Aldridge’s absence brings out aggressive side of Batum

Batum has been a rebounding machine for Blazers

By Erik Gundersen, Columbian Trail Blazers Writer



TUALATIN, Ore. — In the Blazers’ time without LaMarcus Aldridge, the notion of it being a blessing in disguise has been talked about frequently with regards to their bench, their defense and the elevated play of Damian Lillard.

It also had a positive effect on Blazers forward Nicolas Batum.

Batum is already well on his way to a career year on the glass, averaging 1.3 more rebounds per game than he did last season.

His last two games, he’s grabbed more than 15 rebounds in consecutive games for the first time in his six-year NBA career.

Batum is sometimes the target of the question: why isn’t he more aggressive?

Batum makes the game look easy. But while Aldridge was out, and even in his first two games back, Batum has been even more aggressive on the glass.

“I had to especially while LA was out,” Batum said. “Even if he’s back I can’t stop doing it. The game in Denver, it was really obvious: we need to take care of the ball. Twenty-seven offensive rebounds, we won the game, but that can’t happen.”

Over the last five games, Batum is averaging nearly 16.6 points, 10.6 rebounds, and 4.8 assists. But, it’s been the defensive rebounding that coach Terry Stotts says the Blazers really need.

“Particularly the defensive boards, that is very important,” Stotts said. “Offensive rebounding has been an important part of our offense. I think that can go up or down depending on who we are playing. I think the fact that LA was out, everybody got the concept of gang rebounding and rebounding from the wing positions.”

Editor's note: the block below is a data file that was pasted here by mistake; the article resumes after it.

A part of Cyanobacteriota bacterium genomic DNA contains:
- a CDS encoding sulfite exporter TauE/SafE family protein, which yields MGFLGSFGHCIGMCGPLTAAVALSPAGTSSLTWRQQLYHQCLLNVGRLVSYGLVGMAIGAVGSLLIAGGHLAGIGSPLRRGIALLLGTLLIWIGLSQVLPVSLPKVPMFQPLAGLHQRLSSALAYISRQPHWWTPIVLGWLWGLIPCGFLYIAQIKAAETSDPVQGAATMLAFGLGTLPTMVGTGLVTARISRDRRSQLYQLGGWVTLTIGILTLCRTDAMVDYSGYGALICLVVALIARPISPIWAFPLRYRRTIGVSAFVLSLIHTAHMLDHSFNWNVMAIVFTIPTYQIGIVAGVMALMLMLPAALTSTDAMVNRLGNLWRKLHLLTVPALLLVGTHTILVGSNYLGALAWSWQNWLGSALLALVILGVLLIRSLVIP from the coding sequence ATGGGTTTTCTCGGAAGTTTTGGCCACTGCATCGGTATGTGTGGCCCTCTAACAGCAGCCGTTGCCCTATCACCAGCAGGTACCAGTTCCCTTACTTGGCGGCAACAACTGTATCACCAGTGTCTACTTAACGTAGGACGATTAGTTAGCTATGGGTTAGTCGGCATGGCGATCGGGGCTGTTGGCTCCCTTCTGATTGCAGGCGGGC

“At the three (small forward), I have to help them on the boards,” Batum said. “Especially with the big games coming up on the road, especially with the playoffs coming. At the three, I have to help them on the boards. Get more 10-rebound double-doubles.”

On whether that type of work on the boards is here to stay, Batum says it has to.

“They (the team’s frontcourt players) won’t get 40 rebounds every night by themselves,” he said. “And we have to go after the ball. Me and Wes, we have to do that.”

It bears noting that Wesley Matthews is also averaging a career-high in rebounds at 3.9 rebounds per game.

Batum is 15th among small forwards in rebounds behind New York’s Carmelo Anthony, Oklahoma City’s Kevin Durant, Miami’s LeBron James and Detroit’s Josh Smith.

Matthews is 11th among shooting guards in rebounds per game.

The Blazers have been an above-average defensive rebounding team But as tougher games and the playoffs approaching, they insist they need more.

“Particularly as you move on as the games get tougher, that’s an important thing,” Stotts said.